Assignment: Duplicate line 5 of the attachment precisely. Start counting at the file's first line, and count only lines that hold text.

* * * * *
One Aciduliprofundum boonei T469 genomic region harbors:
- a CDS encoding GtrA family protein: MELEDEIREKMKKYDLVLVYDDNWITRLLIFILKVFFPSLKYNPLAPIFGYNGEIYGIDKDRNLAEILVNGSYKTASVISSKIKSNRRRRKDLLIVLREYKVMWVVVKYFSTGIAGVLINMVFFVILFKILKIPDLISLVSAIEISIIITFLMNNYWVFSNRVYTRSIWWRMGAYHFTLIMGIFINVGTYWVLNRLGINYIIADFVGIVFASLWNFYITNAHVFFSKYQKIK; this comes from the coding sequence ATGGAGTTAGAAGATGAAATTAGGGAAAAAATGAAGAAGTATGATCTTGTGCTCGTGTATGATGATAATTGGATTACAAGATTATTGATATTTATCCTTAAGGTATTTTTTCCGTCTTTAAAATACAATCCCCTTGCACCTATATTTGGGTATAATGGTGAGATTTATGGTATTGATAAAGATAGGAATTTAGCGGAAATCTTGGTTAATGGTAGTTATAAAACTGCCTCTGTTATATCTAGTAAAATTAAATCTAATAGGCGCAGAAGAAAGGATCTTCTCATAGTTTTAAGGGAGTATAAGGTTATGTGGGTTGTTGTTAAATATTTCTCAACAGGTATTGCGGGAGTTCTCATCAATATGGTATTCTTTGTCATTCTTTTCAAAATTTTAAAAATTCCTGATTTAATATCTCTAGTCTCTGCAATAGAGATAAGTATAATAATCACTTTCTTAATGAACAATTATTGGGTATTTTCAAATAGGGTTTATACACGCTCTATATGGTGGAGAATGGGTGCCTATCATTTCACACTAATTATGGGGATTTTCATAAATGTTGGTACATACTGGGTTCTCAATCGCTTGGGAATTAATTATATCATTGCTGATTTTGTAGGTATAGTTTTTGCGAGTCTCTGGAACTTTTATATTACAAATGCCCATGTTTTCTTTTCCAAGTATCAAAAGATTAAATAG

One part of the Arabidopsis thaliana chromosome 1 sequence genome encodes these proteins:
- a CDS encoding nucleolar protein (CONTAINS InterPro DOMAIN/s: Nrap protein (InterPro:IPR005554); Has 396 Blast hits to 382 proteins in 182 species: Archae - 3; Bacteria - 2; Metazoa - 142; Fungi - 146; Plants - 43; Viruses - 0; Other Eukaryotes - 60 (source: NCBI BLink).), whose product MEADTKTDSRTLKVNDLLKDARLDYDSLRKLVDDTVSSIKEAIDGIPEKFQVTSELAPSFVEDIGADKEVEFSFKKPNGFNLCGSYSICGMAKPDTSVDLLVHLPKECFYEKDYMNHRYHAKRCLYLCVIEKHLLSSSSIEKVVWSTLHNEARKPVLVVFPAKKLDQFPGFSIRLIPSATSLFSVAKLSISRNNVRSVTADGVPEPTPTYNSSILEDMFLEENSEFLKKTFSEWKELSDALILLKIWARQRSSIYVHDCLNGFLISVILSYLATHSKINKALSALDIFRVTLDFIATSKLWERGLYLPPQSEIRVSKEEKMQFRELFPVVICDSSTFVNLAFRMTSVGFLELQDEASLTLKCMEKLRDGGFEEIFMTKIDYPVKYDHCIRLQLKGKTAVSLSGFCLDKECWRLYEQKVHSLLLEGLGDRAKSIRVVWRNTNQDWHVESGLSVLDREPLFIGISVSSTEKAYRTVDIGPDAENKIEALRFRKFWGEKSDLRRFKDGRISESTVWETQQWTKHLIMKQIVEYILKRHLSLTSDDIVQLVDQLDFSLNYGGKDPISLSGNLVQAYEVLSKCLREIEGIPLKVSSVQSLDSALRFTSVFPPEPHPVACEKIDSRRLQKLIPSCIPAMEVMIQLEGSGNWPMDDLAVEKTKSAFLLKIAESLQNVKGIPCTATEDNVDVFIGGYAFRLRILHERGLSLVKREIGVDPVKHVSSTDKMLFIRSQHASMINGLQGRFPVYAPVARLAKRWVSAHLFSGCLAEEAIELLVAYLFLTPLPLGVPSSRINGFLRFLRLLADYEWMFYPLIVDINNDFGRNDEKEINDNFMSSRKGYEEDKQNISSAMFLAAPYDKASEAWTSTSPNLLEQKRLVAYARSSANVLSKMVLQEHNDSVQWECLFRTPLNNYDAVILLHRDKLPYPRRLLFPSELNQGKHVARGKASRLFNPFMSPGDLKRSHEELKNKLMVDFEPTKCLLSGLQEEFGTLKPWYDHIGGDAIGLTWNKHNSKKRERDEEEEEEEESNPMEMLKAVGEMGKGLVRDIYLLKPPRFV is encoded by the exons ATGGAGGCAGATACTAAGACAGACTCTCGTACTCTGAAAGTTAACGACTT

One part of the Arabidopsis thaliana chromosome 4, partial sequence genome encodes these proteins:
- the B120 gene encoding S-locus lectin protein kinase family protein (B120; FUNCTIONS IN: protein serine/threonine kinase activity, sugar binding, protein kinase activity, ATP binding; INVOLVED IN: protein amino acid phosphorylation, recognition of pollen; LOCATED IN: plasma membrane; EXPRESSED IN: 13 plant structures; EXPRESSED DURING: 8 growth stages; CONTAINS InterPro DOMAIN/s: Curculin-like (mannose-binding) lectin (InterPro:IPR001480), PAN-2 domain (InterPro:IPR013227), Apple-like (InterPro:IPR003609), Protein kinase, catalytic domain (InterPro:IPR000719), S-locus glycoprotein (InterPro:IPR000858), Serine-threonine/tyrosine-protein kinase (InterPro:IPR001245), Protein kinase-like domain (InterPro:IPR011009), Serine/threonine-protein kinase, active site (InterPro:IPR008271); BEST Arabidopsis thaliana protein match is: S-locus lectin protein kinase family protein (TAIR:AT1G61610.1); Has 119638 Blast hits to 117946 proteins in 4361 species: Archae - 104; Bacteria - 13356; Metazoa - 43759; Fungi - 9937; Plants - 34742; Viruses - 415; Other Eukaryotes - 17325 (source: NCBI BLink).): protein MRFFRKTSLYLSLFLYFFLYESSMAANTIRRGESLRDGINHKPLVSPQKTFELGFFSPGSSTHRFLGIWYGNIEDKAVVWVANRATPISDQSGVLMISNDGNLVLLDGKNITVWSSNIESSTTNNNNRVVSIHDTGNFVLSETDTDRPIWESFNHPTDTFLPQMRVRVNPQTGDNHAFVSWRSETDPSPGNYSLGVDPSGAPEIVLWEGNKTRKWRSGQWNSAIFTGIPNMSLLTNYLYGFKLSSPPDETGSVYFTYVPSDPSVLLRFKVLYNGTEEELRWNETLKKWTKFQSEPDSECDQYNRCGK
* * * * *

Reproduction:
One part of the Arabidopsis thaliana chromosome 4, partial sequence genome encodes these proteins: